By Joseph Geha
By Jonathan Kiefer
By Katie Tandy
By Mollie McWilliams
By Jennifer Baires
By Jonathan Curiel
By Sherilyn Connelly
Edward II, like Lorca, died in a political morass with a dangerous weapon aimed up his rectum, in homage to his preference for men. Christopher Marlowe retold this story powerfully in Edward II -- hot iron and all -- in 1592, but by the time the copy of the play I happen to have came out in 1940, some editor had changed the death scene. "King Edward is murdered by holding him down on the bed with the table, and stamping on it," says my edition. But we live, thank God, in liberated times, and newer editions and productions of the play have reinserted the torture instrument.
In fact, Mark Lamos' production at ACT shoves it in pretty hard. His effort to make the play direct and relentless and modern turns Edward's mutinous lords and barons into militaristic, gay-bashing muscle boys who work out in a gym, and leads the director to put fierce, graphic group sex onstage. With mirrors. If this sounds indulgent, it is. Lamos has said somewhere that Edward II isn't a "gay-agenda play," and that homophobic elements in Marlowe's script need to be emphasized; but by emphasizing them ham-fistedly Lamos ruins the script. He turns it, in fact, into a gay-agenda play.
The show starts with a xenon-lit shadow play on a white scrim showing a funeral procession. Peter Gabriel plays over the theater's sound system. The scrim slides away, and we see Edward's coronation, queen and courtiers in attendance. But to contrast with the royal pomp we also see Edward's exiled boyfriend, Gaveston, having group sex in France. Throughout the show Lamos pays close attention to scene-setting and choreography, and at first you think this strik- ing split-screen effect bodes well for the production. "Here," you think, "is a director who knows what he's doing. Here's a bright, bold vision, offensive but smart. This'll be a great show." You settle into your seat. Then the actors open their mouths.
Lamos, along with ACT dramaturge Paul Walsh, has edited and modernized Marlowe's free verse almost to modern speech, but when a play is about kings and affairs of court you can't bleach out all the Elizabethanism. And the actors here seem to blow through their lines without noticing or caring how antiquated they sometimes sound. The ironic result is pomposity and overwrought speeches. Not only do you lose some of Marlowe's richest language (a "glozing head," becomes a "battered head," for example, which is a different thing), but the changes don't pay off in directness. Lamos has unmoored Edward and let it drift between centuries, leaving his actors no place to stand.
Edward's first act when he ascends the throne is to invite Gaveston home from exile. The barons at court are scandalized, because Gaveston is high-spirited, low-born, and gay. Even worse, he shows his affection in public. Edward turns his court into a leisurely, sybaritic Xanadu that offends the barons' Spartan sensibilities; they get angry, beat Gaveston, and convince the king to send him back to France. Edward is weaker, as king, than he'd thought he'd be. "I'll bandy with the barons and the earls," he says, "and either die or live with Gaveston." The rest of the play is a power struggle.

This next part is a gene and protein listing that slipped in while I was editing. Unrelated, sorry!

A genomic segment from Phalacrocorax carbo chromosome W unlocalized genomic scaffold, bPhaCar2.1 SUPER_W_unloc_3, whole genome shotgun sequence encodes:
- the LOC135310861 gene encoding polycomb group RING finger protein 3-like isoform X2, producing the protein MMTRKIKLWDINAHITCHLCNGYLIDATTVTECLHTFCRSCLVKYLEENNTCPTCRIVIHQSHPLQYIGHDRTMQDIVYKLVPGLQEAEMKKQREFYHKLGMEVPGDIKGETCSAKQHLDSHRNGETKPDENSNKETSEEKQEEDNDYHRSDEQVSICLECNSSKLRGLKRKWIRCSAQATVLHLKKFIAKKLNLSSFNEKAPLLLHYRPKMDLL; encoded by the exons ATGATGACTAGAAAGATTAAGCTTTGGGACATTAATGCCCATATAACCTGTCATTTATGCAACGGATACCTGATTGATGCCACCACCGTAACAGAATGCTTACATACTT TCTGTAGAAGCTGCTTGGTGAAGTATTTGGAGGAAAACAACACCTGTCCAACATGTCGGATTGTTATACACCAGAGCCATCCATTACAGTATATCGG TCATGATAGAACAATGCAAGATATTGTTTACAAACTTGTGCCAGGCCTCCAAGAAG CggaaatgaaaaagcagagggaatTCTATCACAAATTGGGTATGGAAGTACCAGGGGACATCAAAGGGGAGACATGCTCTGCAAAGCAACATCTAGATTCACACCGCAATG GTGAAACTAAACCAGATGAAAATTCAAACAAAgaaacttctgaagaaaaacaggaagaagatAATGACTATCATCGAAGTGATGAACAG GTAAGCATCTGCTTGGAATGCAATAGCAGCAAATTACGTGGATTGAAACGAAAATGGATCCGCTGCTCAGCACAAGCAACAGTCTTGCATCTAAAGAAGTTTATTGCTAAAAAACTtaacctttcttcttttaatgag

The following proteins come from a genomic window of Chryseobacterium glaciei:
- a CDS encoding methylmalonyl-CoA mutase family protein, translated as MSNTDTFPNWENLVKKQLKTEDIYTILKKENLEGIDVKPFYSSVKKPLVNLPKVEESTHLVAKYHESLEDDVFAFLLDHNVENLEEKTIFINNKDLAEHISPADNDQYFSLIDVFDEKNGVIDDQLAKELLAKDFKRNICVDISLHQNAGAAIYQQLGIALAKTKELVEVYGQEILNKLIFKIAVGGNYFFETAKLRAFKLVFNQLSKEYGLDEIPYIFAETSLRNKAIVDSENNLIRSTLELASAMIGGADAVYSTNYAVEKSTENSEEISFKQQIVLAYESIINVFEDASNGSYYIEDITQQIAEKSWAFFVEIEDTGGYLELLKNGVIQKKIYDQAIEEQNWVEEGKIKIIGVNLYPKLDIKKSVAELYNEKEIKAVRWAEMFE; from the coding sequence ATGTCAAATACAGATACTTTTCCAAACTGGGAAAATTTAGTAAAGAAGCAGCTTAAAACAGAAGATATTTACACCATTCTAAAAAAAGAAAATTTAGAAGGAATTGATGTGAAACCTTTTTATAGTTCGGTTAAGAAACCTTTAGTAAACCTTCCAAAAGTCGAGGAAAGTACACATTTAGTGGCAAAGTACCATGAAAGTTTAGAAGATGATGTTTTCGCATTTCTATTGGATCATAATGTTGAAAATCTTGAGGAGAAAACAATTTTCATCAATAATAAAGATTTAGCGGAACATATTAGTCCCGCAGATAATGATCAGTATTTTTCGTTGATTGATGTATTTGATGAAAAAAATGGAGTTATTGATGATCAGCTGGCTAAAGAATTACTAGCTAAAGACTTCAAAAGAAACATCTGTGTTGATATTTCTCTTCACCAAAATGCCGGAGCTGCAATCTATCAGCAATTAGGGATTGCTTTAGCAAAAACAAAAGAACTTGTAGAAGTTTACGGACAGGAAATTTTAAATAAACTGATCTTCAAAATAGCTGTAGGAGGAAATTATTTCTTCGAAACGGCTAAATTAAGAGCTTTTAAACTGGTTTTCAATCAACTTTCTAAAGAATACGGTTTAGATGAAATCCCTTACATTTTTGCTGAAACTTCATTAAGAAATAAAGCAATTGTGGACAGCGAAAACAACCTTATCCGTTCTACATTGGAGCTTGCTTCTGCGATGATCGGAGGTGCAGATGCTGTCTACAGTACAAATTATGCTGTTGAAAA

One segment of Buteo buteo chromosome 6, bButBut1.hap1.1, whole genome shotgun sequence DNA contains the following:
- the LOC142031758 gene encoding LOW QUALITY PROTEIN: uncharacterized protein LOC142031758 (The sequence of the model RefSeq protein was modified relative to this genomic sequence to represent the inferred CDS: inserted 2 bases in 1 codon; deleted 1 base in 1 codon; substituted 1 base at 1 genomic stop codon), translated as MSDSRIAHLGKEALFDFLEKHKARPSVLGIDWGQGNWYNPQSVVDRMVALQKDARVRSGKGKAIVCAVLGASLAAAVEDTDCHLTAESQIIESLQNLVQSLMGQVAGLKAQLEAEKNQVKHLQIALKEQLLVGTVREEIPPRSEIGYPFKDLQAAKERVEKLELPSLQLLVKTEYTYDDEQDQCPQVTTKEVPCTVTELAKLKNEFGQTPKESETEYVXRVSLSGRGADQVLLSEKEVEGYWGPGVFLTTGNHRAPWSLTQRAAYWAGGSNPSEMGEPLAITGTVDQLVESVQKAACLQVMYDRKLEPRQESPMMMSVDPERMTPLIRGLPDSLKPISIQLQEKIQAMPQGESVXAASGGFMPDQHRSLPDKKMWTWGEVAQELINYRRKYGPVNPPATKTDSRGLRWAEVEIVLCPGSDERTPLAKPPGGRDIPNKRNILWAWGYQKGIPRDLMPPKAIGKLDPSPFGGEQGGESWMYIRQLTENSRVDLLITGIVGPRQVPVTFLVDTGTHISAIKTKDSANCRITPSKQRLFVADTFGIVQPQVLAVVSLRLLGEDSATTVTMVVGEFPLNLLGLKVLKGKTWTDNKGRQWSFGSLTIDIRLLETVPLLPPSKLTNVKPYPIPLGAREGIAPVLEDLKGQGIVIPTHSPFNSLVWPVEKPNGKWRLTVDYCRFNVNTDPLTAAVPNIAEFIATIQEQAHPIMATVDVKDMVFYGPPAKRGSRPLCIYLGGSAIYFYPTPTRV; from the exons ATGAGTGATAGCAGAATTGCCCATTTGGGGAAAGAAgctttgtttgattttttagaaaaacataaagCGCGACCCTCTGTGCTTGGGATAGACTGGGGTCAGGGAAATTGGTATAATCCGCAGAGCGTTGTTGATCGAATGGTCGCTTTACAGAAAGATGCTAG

The barons and earls, unfortunately, wear leather pants and stalk around full of attitude, wooden and ambiguously gay. They line-read and look like the Village People. Real homophobia is subtler and less predictable than the behavior of any of these idiots, and Lamos would have had plenty of room to explore it, since the noblemen's motivations are so obscure. Do they hate Edward, hate homosexuals, resent Gaveston's access, or want power for themselves? Are they afraid of their own sexuality (probably not Marlowe's point, but worth exploring)? That's up to the director. But Lamos, trying to be dramatically concise, gives us a play about oafs vs. sissies.
Malcolm Gets (who played Richard in Caroline in the City) does an irritatingly whiny Edward in the first act, but improves in the second; he hits a stride that only sometimes lapses into misplaced jokiness or sentimentality. In fact, the second half of the play is more balanced overall: Actors don't shout so much; jarring 21st-century sets disappear, and the costumes look older, although their effect is more Mad Max than 13th century. Dan Snook's Mortimer also emerges as a more layered nobleman, at least in one scene, but just as he improves he goes into some obnoxious martial posing and feinting with Lightborn.
"The eroticism of violence" in male society is what Lamos wants to underscore in this show, but all he does, with his bold gestures, is drain Marlowe's play of energy. Imposing a 21st-century emphasis on Being Gay onto the first English play on the subject just doesn't work. It's self-conscious. (Marlowe took homosexuality for granted in a way that seems impossible now.) This Edward II has beautifully polished surfaces -- cool lights, excellent music, well-choreographed dance scenes -- but it's as empty inside as a Bret Easton Ellis novel. The sex and violence lose shock value after five minutes. We live in liberated times, thank God, but to me the whole point of spending them in San Francisco is to get past the clichés thrown up by this production.